Iowa farmers could no longer buy tax-free diesel fuel to operate their tractors and other farm equipment under a list of alternatives offered by the Iowa Department of Transportation to raising the state’s gasoline and diesel taxes.

The loss of the red dyed farm diesel fuel, which would generate $38 million in new tax revenue, is one of the more controversial items on the DOT’s list, which was developed at the request of Gov. Terry Branstad because of strong public opposition to a gas tax increase. Farm vehicles have traditionally been exempt from road taxes on the theory they are primarily driven in fields, not on roads.

DOT officials say more road funding money is needed because Iowa is annually falling about $215 million short of revenues needed to address the most critical repairs on its road system. The money raised from taxing fuel used by farm vehicles would be spent to upgrade aging rural roads and bridges.

However, Branstad told reporters Monday he isn't endorsing any of the DOT's ideas.

"My hope is that we can look at all these different options and alternatives and see if a consensus can be built that would eventually gain bipartisan support in the Legislature — both the House and the Senate — to address the issue of funding for the road use tax fund," Branstad said.

Iowa Senate Democrats have expressed interest in working with Republicans to increase the state’s funding for road construction projects. However, anti-tax Republicans have repeatedly balked at such efforts — which has killed any initiatives in the Legislature to raise additional revenues because Democrats insist such efforts be done in a bipartisan manner. That could easily happen again during the upcoming 2014 legislative session, particularly because many lawmakers will face reelection campaigns in the fall.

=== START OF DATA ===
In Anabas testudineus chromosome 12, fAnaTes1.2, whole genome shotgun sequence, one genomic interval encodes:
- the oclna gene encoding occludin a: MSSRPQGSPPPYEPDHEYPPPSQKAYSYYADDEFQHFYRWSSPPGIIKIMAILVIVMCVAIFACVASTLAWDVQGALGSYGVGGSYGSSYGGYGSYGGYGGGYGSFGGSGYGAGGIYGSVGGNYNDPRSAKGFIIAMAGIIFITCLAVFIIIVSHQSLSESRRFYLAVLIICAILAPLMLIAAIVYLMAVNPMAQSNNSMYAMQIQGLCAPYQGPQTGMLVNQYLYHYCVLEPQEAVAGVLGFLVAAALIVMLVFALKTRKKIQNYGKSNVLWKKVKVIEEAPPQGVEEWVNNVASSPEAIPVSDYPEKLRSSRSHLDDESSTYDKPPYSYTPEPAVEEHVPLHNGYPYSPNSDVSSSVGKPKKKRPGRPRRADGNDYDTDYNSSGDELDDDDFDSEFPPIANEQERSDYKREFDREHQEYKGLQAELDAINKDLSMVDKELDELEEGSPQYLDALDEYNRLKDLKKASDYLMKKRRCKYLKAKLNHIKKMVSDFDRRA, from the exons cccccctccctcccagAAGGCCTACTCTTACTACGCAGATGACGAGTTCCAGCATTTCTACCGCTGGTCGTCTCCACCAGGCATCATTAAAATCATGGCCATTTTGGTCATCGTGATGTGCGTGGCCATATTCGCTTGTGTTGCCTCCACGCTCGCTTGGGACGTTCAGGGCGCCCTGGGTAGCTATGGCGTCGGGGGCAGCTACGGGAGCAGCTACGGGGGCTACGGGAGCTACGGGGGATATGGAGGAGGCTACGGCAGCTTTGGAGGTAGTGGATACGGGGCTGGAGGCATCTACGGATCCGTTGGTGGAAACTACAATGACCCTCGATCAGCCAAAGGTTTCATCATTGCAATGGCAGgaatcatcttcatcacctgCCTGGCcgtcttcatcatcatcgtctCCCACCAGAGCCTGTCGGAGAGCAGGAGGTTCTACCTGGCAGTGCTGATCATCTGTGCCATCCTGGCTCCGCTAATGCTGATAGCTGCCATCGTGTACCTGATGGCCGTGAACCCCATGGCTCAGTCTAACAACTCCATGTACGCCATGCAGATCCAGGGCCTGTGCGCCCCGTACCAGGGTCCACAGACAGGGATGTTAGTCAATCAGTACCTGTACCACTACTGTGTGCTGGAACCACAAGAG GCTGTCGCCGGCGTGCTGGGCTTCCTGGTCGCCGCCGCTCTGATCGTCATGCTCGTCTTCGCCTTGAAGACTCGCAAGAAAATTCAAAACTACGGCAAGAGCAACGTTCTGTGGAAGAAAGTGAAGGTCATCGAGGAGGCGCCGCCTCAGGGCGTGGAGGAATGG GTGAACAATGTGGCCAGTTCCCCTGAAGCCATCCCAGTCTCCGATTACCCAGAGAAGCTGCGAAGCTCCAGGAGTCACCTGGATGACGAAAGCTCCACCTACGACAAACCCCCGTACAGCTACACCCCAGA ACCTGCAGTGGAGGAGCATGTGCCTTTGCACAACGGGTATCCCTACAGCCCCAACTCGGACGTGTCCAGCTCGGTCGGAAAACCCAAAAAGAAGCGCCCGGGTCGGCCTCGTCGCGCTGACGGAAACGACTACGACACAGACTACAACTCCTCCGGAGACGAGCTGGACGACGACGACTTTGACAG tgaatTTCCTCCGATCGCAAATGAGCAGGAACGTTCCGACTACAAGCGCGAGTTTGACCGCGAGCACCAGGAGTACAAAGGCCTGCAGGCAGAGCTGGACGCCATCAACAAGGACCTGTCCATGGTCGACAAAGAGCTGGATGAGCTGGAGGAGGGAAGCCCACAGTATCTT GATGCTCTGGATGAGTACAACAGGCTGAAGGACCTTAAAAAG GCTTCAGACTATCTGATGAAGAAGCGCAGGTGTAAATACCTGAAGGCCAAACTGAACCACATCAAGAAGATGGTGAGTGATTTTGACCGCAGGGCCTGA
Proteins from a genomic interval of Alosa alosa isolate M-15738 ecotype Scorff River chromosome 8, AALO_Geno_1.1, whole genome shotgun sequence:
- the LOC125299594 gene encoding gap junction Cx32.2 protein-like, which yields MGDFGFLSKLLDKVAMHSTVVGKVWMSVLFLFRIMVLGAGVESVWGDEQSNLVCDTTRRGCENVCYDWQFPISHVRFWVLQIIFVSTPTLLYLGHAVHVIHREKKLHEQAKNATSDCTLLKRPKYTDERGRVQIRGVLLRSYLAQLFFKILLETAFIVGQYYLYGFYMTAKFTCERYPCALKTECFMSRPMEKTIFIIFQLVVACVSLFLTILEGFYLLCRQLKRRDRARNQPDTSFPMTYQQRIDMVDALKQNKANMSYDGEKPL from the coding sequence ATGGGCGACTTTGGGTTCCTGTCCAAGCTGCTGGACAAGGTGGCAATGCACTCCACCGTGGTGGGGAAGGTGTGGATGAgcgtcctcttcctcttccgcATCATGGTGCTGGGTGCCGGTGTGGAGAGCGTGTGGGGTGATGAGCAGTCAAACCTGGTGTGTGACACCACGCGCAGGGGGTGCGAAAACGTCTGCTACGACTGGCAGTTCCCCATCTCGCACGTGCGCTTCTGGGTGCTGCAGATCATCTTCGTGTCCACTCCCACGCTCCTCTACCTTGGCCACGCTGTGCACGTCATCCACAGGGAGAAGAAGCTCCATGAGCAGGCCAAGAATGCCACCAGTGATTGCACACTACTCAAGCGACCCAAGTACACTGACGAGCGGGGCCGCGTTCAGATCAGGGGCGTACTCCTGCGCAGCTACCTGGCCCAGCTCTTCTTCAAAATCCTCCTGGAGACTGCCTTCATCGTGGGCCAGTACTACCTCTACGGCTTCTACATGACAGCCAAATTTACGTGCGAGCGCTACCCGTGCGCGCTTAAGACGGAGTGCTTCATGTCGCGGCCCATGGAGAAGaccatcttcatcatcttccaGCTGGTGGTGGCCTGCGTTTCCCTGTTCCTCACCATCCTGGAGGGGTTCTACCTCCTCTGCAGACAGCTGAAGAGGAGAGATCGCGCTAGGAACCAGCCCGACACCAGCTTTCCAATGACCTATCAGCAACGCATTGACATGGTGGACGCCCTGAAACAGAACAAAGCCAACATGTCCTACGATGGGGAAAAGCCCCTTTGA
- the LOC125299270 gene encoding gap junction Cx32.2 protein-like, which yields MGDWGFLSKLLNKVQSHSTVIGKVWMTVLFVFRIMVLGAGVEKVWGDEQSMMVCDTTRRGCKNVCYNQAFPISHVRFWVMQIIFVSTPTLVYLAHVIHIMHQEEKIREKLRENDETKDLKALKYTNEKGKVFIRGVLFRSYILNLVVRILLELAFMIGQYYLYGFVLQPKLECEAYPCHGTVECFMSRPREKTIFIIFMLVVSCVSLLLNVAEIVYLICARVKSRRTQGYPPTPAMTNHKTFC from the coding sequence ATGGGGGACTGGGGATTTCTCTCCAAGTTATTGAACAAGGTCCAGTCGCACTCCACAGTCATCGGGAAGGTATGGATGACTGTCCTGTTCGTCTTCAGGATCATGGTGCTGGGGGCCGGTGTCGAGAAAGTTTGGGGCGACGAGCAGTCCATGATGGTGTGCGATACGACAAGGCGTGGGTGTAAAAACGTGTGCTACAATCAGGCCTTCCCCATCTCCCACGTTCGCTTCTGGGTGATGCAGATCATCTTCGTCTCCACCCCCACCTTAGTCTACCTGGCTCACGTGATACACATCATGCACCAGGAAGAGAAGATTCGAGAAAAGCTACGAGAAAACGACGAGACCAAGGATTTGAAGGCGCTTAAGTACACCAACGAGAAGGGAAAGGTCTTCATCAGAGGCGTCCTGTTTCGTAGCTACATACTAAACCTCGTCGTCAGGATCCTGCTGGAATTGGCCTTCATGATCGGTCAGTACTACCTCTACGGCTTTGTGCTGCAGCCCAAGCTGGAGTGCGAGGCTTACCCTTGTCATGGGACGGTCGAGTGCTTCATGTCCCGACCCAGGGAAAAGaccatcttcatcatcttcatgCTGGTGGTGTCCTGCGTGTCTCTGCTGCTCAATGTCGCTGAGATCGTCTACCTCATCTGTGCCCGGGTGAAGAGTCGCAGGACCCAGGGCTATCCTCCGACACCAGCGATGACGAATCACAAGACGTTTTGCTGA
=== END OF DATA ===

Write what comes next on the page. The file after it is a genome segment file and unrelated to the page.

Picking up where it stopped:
The two-page list of revenue alterantives, which was first reported by Lee Enterprises, is being circulated by DOT officials among highway construction lobbyists and a few key state legislators. The list has not been released to the public by the Iowa DOT.

Here are some of the other ideas for raising road construction money:

  • Replacing the state’s current fuel tax, which varies depending upon the type of fuel, with a 6 percent excise tax on fuel paid at the wholesale level. This would generate an additional $467 million between 2015 and 2015, officials estimate.
  • Increase the tax on car and truck sales from 5 percent to 6 percent, generating an additional $60 million annually.
  • Increase permit fees for oversized and overweight vehicles, raising $10 million per year.
  • Streamline county treasurer funding for driver’s licenses and vehicle registration services.
  • Focus federal funding on the state-operated primary highway system.
  • Allow local option sales taxes to apply to fuel sales when all communities in the state adopt local option sale taxes, targeting the money for roads and bridges.